# Introduction
## Problem Details

Category: Web Exploitation
Points: 130
#### Description

Try to recover the flag stored on this website [http://mercury.picoctf.net:14804/](http://mercury.picoctf.net:14804/)

## Writeup
This challenge has a (somewhat annoying) gimmick that makes it difficult to start. Going to [http://mercury.picoctf.net:14804/index.phps](http://mercury.picoctf.net:14804/index.phps) shows the source code for the main page. We see a `cookie.php` requirement and a `authentication.php` redirect. Looking at all of these sources, we see a vulnerability in `cookie.php`:
$perm = unserialize(base64_decode(urldecode($_COOKIE["login"])));
$g = $perm->is_guest();
$a = $perm->is_admin();
catch(Error $e){
die("Deserialization error. ".$perm);

This unserialize is unsafe. Notice that if the unserialize fails (*or* the `$perm->is_guest()` fails), then the `$perm` object is outputted. In `authentication.php`, there is an interesting class that does something useful on `__toString()`:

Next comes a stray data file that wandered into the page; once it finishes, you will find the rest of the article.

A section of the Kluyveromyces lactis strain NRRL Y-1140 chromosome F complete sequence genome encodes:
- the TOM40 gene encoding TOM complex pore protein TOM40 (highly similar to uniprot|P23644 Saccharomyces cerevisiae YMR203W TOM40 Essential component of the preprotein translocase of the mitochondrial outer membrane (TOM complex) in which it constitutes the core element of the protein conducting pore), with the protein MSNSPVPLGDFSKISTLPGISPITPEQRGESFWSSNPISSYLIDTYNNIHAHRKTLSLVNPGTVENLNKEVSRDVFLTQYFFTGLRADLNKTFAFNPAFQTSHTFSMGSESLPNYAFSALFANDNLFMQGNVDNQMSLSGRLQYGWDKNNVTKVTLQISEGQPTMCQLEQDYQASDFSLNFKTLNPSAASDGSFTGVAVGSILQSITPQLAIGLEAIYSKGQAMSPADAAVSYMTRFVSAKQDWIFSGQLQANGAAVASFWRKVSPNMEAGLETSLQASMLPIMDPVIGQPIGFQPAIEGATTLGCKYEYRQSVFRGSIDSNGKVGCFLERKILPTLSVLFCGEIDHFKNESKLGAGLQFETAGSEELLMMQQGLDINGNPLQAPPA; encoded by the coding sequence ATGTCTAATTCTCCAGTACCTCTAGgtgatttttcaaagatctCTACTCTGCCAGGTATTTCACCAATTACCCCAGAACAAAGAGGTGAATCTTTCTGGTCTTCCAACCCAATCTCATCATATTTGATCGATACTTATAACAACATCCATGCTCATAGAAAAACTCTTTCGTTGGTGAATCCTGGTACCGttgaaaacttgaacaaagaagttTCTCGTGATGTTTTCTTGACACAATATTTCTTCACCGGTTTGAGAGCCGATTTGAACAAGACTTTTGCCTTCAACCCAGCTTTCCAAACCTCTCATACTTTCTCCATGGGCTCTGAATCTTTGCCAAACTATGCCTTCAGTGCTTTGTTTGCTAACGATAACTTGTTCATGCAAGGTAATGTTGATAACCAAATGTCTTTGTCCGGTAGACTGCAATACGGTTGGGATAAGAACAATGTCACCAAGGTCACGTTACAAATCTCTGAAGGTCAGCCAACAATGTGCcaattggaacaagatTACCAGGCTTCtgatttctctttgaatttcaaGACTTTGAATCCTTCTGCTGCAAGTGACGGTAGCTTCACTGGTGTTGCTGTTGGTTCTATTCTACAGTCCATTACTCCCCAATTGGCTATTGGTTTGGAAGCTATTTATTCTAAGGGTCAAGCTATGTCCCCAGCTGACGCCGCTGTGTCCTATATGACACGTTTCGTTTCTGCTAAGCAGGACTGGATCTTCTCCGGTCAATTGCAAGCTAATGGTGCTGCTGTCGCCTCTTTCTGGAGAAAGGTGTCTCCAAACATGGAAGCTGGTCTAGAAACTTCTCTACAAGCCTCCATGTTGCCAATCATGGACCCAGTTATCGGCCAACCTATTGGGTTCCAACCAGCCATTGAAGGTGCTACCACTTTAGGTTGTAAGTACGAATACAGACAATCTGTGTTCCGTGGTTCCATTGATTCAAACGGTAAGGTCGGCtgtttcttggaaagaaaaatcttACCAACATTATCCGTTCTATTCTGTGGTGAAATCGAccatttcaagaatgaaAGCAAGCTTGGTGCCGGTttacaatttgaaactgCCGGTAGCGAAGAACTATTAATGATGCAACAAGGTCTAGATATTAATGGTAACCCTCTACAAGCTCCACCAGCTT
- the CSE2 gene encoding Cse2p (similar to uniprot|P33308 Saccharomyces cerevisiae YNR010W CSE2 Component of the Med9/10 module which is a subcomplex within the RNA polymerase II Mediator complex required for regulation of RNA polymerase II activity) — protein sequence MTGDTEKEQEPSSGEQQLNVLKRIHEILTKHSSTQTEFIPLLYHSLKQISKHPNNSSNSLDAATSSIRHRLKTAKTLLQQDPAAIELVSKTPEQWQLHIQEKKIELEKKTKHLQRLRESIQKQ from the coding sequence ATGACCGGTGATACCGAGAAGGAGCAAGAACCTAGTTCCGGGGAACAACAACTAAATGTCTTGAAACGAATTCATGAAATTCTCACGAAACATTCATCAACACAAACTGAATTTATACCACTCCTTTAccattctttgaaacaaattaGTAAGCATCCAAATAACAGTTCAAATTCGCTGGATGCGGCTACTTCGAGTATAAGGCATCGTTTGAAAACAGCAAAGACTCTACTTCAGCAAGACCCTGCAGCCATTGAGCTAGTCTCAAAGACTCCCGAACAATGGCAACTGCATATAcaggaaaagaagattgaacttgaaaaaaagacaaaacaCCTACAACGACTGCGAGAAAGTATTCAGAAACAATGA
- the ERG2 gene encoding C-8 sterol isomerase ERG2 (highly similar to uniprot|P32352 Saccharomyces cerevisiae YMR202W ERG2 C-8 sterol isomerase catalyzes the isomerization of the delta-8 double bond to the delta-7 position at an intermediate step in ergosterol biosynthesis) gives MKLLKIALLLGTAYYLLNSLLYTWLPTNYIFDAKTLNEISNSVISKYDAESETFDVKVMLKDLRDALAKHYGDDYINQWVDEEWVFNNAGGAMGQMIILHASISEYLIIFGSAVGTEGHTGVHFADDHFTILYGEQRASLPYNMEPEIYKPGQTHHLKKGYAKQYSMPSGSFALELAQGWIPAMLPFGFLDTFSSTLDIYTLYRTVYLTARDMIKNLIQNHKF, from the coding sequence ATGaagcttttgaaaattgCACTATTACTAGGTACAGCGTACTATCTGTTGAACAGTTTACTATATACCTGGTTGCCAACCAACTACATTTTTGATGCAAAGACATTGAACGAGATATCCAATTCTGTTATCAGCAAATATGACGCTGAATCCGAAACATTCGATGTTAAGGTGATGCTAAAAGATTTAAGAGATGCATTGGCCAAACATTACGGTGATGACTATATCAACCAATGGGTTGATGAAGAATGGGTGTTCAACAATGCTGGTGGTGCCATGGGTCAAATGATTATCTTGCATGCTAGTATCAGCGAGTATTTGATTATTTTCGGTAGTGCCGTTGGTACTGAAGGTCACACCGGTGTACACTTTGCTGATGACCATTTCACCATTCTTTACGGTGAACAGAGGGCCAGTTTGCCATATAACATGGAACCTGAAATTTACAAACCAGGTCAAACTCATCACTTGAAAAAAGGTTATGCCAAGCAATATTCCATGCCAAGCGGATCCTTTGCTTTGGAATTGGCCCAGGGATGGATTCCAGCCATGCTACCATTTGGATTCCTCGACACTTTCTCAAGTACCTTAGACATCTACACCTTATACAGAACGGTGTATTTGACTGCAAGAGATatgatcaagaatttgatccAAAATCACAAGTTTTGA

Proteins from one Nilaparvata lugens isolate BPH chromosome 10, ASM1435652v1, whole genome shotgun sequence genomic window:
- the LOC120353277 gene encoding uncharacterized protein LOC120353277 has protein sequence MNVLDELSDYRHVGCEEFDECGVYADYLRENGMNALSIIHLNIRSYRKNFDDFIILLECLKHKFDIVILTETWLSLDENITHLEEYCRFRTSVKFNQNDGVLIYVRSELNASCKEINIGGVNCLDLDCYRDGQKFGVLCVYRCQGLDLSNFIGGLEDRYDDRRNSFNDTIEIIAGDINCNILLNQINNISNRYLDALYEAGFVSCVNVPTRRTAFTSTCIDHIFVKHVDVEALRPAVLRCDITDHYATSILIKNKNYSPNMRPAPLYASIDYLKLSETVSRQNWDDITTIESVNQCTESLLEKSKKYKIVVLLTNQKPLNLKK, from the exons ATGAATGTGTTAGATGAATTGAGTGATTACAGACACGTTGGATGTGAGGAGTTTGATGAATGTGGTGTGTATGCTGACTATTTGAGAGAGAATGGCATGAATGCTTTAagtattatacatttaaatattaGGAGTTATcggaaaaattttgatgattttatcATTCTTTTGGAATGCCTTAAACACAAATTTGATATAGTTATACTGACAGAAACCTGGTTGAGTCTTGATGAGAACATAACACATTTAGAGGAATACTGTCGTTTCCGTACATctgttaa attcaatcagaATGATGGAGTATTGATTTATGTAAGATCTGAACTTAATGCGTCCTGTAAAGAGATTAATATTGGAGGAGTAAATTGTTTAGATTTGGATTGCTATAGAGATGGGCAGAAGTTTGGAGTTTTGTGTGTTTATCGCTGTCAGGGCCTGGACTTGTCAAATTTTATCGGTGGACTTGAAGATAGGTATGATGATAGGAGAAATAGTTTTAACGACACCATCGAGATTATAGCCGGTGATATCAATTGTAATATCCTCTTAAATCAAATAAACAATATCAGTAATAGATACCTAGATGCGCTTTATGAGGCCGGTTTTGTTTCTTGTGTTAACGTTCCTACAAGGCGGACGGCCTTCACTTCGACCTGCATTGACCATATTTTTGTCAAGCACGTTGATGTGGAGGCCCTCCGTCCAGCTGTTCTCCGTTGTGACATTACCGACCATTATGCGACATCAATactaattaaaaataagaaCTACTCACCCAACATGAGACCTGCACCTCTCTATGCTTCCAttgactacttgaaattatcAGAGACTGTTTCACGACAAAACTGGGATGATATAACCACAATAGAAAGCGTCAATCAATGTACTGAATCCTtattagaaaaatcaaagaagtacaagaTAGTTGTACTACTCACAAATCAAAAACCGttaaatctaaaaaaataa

class access_log
public $log_file;

function __construct($lf) {
$this->log_file = $lf;

function __toString() {
return $this->read_log();

function append_to_log($data) {
file_put_contents($this->log_file, $data, FILE_APPEND);

function read_log() {
return file_get_contents($this->log_file);

Simply edit the cookie to a serialized, base64 and URL encoded access_log pointing to `../flag` and request the main page. The error message contains the flag.

Original writeup (https://github.com/iounpaladin/picoctf-2021/blob/master/web/super-serial.md).